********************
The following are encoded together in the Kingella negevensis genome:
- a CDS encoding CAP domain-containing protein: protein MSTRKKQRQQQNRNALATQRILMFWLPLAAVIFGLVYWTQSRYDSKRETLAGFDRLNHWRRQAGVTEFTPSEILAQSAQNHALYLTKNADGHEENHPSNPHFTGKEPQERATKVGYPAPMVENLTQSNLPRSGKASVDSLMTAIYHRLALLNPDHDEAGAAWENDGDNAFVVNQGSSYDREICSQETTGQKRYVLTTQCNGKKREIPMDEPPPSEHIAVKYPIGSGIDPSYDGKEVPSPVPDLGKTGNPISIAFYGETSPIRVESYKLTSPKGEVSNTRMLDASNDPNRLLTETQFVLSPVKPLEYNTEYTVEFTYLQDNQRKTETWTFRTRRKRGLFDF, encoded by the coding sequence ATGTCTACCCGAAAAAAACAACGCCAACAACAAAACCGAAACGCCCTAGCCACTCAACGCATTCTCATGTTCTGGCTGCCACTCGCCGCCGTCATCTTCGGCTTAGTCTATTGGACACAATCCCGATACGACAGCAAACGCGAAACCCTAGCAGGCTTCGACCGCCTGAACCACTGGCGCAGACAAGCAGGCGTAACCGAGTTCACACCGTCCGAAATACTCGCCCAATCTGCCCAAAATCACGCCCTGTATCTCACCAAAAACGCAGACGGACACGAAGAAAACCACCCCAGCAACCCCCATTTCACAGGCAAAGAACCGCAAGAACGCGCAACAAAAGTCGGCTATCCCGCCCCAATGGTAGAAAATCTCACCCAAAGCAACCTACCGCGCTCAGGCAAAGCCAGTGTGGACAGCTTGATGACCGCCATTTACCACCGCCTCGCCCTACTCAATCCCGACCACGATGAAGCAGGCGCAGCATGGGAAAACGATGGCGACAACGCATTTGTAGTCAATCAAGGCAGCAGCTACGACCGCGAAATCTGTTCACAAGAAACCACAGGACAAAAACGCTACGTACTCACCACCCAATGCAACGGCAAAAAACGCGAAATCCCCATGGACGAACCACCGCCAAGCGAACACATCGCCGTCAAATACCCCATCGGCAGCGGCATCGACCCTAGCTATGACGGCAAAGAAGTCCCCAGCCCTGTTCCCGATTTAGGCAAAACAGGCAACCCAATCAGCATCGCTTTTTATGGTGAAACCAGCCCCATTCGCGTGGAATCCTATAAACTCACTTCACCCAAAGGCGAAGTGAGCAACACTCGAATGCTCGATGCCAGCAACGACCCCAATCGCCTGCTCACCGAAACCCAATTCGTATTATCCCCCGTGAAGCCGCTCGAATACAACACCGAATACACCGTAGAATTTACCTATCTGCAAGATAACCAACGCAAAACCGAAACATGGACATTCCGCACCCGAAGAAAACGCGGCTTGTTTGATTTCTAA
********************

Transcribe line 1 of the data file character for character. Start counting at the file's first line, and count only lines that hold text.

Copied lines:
The following are encoded together in the Kingella negevensis genome: